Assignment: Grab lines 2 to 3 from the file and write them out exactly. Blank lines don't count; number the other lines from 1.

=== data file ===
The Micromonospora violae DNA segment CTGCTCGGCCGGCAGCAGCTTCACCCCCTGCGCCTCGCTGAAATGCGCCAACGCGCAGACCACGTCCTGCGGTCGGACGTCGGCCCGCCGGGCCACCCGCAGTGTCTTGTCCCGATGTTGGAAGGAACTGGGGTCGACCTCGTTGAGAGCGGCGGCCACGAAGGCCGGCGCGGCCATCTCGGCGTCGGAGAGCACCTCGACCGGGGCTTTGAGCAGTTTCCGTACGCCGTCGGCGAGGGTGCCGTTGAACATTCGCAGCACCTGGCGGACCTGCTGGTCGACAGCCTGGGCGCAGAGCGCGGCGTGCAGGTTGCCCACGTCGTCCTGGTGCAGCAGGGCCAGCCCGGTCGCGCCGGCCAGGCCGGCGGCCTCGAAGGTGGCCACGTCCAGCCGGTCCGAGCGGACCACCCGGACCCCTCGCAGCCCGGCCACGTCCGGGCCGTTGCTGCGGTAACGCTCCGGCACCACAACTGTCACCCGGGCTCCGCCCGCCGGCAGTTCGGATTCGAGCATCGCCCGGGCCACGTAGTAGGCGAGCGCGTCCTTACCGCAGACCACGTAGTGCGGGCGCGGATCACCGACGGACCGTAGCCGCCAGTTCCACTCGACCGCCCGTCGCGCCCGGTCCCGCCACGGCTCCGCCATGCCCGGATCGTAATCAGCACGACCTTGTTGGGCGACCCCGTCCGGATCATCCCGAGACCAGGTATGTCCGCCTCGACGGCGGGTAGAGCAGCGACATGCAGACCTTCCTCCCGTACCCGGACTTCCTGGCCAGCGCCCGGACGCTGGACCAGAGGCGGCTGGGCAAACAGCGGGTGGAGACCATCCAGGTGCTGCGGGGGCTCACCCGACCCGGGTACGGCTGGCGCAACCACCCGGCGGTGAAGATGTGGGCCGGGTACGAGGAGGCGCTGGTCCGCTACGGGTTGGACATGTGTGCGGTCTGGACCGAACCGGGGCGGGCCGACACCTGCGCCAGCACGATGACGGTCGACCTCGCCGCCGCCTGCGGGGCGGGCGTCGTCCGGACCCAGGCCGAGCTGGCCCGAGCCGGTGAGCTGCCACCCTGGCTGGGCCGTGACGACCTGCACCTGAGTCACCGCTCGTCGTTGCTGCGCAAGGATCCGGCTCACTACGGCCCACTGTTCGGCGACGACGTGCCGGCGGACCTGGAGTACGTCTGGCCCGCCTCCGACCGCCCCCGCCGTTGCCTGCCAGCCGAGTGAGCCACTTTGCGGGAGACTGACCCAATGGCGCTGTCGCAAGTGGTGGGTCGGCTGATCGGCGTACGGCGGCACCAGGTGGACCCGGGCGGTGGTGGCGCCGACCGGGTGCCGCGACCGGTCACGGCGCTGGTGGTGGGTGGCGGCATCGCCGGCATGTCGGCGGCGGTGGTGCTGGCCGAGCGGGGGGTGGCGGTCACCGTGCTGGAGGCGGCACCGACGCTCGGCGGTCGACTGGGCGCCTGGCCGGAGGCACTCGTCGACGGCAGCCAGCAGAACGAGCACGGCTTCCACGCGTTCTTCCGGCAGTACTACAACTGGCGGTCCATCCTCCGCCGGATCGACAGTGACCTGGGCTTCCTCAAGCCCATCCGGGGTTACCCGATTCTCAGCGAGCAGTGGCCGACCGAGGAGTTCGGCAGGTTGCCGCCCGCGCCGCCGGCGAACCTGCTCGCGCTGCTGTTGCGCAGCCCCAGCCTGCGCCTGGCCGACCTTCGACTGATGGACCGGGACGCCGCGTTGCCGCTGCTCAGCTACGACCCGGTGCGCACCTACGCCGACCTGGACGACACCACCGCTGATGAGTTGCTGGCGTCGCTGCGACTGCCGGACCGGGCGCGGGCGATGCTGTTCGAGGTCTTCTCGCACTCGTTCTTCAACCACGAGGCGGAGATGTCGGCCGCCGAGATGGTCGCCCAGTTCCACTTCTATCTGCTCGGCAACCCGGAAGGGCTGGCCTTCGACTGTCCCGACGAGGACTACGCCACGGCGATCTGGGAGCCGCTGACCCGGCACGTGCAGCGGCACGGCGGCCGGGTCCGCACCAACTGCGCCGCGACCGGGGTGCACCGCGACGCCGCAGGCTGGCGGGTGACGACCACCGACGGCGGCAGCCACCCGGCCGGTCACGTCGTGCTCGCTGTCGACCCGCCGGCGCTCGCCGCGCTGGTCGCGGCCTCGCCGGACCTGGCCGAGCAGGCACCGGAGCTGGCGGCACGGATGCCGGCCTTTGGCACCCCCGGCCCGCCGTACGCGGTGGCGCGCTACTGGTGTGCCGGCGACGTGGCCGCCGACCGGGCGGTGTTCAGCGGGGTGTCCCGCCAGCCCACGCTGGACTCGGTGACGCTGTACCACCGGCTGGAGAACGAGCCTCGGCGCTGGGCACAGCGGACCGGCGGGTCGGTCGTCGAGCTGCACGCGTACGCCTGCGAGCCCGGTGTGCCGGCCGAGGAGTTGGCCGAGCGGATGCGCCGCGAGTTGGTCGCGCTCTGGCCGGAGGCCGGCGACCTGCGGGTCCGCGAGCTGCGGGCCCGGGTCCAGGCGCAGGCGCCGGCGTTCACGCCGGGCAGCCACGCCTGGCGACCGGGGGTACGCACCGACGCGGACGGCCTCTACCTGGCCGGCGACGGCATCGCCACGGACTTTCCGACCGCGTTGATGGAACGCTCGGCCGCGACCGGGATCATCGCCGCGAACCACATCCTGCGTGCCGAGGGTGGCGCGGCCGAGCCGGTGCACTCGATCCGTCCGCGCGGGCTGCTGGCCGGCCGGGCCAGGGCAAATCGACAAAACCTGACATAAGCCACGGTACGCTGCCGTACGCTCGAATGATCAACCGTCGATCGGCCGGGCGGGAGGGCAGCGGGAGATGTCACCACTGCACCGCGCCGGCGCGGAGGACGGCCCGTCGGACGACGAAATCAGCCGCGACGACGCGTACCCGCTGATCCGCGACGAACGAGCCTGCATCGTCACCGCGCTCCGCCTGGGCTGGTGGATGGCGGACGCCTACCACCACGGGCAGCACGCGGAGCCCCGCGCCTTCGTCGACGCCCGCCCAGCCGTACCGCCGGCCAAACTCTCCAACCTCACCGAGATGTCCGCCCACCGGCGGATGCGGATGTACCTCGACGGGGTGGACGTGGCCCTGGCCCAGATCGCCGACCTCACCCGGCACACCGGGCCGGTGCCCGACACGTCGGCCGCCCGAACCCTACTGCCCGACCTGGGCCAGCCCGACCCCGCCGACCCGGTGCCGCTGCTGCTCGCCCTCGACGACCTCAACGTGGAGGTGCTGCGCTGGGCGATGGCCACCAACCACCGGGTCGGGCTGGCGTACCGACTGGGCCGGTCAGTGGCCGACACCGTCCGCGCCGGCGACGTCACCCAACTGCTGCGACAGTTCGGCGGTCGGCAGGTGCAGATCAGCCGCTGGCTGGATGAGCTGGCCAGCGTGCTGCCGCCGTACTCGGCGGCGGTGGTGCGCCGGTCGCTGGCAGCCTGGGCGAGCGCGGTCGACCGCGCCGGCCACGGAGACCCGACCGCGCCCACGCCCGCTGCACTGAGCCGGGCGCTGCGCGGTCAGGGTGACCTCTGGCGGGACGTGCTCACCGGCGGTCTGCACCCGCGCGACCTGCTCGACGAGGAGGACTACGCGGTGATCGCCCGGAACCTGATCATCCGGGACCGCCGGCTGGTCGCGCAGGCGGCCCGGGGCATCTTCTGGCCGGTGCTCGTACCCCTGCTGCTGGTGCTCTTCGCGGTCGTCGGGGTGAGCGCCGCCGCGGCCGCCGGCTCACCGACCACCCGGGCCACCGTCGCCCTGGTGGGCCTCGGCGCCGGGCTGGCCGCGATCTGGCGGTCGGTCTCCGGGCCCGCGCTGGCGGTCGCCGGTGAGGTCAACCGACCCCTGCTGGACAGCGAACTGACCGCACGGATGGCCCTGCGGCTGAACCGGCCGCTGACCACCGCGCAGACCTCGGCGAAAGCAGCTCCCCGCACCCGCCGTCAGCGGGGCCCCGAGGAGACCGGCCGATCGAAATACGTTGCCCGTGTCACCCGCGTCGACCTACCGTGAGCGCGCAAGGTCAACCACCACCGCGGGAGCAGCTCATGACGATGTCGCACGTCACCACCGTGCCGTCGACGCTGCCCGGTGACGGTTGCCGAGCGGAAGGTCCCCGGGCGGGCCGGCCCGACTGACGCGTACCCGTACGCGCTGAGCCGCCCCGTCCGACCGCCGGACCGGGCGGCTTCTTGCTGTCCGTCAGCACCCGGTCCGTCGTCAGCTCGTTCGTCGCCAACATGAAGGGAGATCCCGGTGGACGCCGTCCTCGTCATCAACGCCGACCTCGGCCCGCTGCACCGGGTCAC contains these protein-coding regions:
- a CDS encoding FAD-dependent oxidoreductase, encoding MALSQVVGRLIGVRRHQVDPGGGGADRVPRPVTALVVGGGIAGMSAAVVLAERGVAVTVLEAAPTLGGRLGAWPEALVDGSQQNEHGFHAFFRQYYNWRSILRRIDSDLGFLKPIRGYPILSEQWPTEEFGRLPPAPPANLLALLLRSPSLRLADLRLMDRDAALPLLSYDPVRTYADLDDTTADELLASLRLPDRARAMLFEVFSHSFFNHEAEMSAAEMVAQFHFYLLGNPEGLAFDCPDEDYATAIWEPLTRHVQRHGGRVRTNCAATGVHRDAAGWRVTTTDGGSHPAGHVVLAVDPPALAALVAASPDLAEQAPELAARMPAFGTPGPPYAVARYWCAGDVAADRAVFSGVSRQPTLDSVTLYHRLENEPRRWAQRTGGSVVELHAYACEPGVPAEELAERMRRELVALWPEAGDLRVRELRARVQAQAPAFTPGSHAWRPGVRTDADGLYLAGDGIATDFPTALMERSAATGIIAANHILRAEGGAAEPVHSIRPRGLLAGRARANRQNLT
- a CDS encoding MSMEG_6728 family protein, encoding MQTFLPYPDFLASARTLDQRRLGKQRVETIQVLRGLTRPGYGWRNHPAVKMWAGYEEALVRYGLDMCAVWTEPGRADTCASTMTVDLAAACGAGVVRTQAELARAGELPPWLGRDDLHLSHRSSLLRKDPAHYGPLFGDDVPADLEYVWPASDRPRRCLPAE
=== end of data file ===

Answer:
- a CDS encoding FAD-dependent oxidoreductase, encoding MALSQVVGRLIGVRRHQVDPGGGGADRVPRPVTALVVGGGIAGMSAAVVLAERGVAVTVLEAAPTLGGRLGAWPEALVDGSQQNEHGFHAFFRQYYNWRSILRRIDSDLGFLKPIRGYPILSEQWPTEEFGRLPPAPPANLLALLLRSPSLRLADLRLMDRDAALPLLSYDPVRTYADLDDTTADELLASLRLPDRARAMLFEVFSHSFFNHEAEMSAAEMVAQFHFYLLGNPEGLAFDCPDEDYATAIWEPLTRHVQRHGGRVRTNCAATGVHRDAAGWRVTTTDGGSHPAGHVVLAVDPPALAALVAASPDLAEQAPELAARMPAFGTPGPPYAVARYWCAGDVAADRAVFSGVSRQPTLDSVTLYHRLENEPRRWAQRTGGSVVELHAYACEPGVPAEELAERMRRELVALWPEAGDLRVRELRARVQAQAPAFTPGSHAWRPGVRTDADGLYLAGDGIATDFPTALMERSAATGIIAANHILRAEGGAAEPVHSIRPRGLLAGRARANRQNLT
- a CDS encoding MSMEG_6728 family protein, encoding MQTFLPYPDFLASARTLDQRRLGKQRVETIQVLRGLTRPGYGWRNHPAVKMWAGYEEALVRYGLDMCAVWTEPGRADTCASTMTVDLAAACGAGVVRTQAELARAGELPPWLGRDDLHLSHRSSLLRKDPAHYGPLFGDDVPADLEYVWPASDRPRRCLPAE